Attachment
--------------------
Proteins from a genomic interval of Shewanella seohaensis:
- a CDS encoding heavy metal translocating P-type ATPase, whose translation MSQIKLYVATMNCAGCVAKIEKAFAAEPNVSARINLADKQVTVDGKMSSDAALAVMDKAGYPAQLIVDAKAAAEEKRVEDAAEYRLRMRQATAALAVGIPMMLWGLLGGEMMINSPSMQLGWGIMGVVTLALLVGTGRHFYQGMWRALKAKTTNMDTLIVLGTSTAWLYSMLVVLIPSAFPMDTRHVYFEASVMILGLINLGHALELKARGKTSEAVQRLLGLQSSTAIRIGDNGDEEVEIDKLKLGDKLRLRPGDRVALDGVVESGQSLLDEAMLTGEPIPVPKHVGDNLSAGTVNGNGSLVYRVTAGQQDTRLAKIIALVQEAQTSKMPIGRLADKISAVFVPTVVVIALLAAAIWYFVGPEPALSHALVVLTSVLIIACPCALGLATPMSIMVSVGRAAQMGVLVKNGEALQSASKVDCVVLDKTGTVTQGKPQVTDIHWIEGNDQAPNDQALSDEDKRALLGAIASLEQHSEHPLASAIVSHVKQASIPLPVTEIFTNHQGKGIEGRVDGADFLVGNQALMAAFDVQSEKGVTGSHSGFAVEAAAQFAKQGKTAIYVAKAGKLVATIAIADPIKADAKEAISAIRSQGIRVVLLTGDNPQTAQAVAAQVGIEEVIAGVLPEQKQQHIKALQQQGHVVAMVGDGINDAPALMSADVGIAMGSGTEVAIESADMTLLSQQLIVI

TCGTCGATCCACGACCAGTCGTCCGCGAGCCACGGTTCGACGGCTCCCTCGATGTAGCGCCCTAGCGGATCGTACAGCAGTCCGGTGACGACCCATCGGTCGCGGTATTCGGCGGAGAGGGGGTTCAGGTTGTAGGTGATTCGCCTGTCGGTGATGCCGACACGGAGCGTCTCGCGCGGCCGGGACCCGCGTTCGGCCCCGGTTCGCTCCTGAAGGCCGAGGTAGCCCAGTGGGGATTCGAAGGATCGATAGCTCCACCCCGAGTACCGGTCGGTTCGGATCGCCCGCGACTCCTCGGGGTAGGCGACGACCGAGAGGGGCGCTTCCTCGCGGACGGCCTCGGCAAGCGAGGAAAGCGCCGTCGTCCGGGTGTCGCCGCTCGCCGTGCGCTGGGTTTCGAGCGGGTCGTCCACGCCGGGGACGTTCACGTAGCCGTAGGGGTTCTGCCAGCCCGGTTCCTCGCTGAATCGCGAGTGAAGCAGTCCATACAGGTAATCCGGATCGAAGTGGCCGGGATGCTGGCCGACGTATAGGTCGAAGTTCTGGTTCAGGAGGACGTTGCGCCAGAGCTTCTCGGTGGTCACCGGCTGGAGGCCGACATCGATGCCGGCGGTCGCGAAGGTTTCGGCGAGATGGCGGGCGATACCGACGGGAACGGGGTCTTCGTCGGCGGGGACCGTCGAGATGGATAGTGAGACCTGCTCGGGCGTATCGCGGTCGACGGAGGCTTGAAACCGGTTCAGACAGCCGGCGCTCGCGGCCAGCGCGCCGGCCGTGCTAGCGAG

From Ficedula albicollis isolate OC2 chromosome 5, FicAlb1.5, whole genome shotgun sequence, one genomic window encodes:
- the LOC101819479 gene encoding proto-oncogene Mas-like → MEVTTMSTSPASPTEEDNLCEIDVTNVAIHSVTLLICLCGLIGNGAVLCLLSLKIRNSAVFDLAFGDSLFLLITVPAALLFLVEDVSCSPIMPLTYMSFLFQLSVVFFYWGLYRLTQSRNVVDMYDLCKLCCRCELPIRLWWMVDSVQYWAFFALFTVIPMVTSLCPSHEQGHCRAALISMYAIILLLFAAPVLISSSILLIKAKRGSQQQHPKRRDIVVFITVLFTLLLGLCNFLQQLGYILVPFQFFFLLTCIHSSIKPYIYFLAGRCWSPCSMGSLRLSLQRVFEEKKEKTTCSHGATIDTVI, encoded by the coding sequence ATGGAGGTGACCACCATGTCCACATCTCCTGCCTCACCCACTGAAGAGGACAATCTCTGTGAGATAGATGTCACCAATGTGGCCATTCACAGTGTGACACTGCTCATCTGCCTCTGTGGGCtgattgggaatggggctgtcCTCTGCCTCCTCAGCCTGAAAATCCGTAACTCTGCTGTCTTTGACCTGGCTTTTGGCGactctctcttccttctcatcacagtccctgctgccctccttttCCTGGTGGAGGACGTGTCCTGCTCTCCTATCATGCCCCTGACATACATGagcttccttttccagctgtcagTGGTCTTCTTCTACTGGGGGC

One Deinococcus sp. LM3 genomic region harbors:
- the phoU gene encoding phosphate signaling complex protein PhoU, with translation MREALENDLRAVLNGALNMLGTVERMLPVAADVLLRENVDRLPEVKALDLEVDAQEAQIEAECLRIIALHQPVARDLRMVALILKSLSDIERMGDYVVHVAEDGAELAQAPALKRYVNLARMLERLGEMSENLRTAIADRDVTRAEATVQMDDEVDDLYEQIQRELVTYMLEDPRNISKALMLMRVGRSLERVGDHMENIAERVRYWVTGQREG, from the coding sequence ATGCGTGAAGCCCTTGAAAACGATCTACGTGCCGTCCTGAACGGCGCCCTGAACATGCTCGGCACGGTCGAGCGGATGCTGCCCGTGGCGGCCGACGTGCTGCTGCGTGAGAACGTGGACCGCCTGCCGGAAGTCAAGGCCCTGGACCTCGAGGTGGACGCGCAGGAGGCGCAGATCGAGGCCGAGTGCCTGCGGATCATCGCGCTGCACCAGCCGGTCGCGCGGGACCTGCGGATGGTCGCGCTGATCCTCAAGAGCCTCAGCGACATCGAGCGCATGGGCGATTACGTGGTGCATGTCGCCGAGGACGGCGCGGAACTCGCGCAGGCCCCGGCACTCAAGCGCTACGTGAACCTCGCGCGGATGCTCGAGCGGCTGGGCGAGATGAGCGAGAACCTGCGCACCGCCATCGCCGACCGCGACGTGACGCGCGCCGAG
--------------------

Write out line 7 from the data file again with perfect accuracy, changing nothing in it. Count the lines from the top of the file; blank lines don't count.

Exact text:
- the phoU gene encoding phosphate signaling complex protein PhoU, with translation MREALENDLRAVLNGALNMLGTVERMLPVAADVLLRENVDRLPEVKALDLEVDAQEAQIEAECLRIIALHQPVARDLRMVALILKSLSDIERMGDYVVHVAEDGAELAQAPALKRYVNLARMLERLGEMSENLRTAIADRDVTRAEATVQMDDEVDDLYEQIQRELVTYMLEDPRNISKALMLMRVGRSLERVGDHMENIAERVRYWVTGQREG, from the coding sequence ATGCGTGAAGCCCTTGAAAACGATCTACGTGCCGTCCTGAACGGCGCCCTGAACATGCTCGGCACGGTCGAGCGGATGCTGCCCGTGGCGGCCGACGTGCTGCTGCGTGAGAACGTGGACCGCCTGCCGGAAGTCAAGGCCCTGGACCTCGAGGTGGACGCGCAGGAGGCGCAGATCGAGGCCGAGTGCCTGCGGATCATCGCGCTGCACCAGCCGGTCGCGCGGGACCTGCGGATGGTCGCGCTGATCCTCAAGAGCCTCAGCGACATCGAGCGCATGGGCGATTACGTGGTGCATGTCGCCGAGGACGGCGCGGAACTCGCGCAGGCCCCGGCACTCAAGCGCTACGTGAACCTCGCGCGGATGCTCGAGCGGCTGGGCGAGATGAGCGAGAACCTGCGCACCGCCATCGCCGACCGCGACGTGACGCGCGCCGAG